The Anchor shot is effective against most of the enemies in the game, with the size of the enemy ships playing a factor in how quickly they can be captured. The smaller the ship, the quicker the capture, and the larger the ship, the longer it takes to gain control of them, leaving you vulnerable to enemy attacks if not careful. Additionally, while the Anchor feature isn't as effective in capturing end level bosses, and some of the mini-bosses you'll encounter throughout the game, using it against them allows you to utilize another nifty aspect of the anchor shot. You can basically latch onto the vulnerable sections of the bosses, and while tethered to them, your cannon will automatically lock onto the selected target until it's destroyed. The Anchor shot is certainly a fun gameplay mechanic that takes a little practice to get the hang of, and when used properly, can greatly improve your scoring.
While the action in Triggerheart Exelica is fast-paced, with hordes of enemy ships, tanks, and mini-bosses of various sizes to destroy, the game is still a bit on the easy side. End level bosses provide additional challenges, often times taking various attack forms before finally being destroyed, and the game's 'Variable Boss Attack system' makes it so that the bosses will adjust their attacks depending on player skill.
While the game has adjustable difficulty settings, after a bit of practice even players with average skills will be able to clear the game without using up any continues on the easy and normal settings, and probably continue a small number of times on hard mode. But regardless of that, with the game providing unlimited continues, players of all skill levels will be able to see everything the game has to offer their first time through.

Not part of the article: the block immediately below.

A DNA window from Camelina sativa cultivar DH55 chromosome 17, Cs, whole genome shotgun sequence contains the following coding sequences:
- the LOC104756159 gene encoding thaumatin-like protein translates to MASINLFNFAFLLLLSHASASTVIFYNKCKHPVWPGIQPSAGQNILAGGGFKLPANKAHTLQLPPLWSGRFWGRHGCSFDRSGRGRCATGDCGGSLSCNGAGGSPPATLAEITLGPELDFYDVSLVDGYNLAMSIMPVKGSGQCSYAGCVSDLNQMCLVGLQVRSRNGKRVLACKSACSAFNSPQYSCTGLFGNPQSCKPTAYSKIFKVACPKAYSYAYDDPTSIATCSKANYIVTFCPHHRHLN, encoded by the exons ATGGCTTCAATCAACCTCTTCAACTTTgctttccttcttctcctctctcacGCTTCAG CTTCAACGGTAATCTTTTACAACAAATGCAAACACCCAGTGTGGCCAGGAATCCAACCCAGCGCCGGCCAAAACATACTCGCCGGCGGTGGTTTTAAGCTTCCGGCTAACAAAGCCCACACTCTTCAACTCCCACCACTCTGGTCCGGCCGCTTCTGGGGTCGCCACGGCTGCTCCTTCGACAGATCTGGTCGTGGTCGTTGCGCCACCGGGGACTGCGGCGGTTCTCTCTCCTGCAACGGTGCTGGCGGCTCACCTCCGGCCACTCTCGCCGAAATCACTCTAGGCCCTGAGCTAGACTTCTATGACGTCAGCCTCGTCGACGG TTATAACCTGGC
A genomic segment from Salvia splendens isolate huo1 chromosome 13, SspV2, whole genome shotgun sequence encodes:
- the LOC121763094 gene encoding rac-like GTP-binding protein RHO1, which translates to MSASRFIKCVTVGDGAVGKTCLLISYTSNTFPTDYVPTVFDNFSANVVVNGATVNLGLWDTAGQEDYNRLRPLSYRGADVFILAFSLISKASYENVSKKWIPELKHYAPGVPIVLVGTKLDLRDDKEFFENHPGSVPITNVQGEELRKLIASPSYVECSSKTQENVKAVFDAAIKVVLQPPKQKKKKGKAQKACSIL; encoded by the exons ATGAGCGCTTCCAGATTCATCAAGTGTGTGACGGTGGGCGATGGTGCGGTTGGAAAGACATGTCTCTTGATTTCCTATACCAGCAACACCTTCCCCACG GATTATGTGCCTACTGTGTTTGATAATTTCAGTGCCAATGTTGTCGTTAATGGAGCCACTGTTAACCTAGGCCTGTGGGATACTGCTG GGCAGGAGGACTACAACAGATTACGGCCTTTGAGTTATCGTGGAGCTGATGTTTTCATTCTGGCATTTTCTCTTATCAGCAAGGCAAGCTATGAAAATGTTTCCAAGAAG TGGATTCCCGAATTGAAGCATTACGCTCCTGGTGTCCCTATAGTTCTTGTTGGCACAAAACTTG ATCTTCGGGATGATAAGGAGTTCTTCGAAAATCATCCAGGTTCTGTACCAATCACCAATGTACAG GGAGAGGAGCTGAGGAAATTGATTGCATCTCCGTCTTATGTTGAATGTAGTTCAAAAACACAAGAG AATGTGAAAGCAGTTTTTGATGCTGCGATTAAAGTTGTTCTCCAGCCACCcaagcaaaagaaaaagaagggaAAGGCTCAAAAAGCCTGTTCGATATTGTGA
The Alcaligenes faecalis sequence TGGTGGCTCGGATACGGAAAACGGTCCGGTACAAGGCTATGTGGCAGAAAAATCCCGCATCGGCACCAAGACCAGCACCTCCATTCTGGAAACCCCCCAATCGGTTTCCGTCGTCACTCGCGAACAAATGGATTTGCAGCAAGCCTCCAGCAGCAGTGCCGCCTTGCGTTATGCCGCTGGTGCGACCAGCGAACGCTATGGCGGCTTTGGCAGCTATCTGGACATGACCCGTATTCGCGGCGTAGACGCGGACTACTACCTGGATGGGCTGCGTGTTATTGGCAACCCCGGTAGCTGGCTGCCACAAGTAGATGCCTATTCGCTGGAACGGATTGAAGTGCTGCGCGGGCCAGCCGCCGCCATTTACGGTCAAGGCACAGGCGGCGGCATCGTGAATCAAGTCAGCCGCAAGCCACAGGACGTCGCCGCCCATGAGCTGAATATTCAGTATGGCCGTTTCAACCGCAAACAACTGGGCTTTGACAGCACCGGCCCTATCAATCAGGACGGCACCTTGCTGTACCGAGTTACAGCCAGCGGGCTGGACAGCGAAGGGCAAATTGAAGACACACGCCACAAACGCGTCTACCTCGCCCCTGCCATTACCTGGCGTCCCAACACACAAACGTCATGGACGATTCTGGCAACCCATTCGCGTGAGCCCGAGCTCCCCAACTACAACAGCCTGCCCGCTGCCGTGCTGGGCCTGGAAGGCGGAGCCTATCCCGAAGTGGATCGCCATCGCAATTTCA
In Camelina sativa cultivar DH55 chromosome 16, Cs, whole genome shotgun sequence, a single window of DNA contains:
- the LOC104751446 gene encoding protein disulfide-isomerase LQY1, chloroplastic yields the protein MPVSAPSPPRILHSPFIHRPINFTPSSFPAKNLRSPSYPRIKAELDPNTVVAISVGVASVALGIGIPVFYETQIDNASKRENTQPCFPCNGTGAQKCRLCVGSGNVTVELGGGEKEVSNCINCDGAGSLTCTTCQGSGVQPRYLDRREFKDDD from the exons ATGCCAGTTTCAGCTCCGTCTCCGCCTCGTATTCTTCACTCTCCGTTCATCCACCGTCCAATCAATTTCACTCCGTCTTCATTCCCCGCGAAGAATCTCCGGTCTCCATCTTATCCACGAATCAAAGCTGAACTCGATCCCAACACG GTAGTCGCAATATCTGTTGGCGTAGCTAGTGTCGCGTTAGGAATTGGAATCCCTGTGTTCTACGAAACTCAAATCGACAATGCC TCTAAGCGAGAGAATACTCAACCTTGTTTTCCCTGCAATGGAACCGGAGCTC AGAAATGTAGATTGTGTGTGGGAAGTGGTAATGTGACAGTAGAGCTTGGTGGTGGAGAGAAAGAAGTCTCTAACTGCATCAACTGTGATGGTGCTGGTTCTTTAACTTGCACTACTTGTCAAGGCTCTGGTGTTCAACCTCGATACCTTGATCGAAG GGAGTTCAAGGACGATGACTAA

Even though Triggerheart Exelica is still a fairly young arcade game, the graphics remain above average at best. While the high-definition visuals are bright and colorful with some decent-looking 3D backgrounds, nothing really stands out as far as graphics go. The audio on the other hand fares a little better with solid sound effects and some pretty upbeat tunes driving the action.
For hardcore shoot 'em up fans, Triggerheart Exelica is probably an instant buy. For casual gaming fans, 800 Microsoft points may be too high a price for a single-player game containing a total of 5 levels that can be completed in 15-20 minutes. After that there isn't much else to do in the game other than take a crack at the leaderboard rankings for each character and difficulty setting, and unlock all of the Achievement points. It would have been nice to get extra features like the Story and Arrange mode that made their way into the Dreamcast version, but alas, there are none.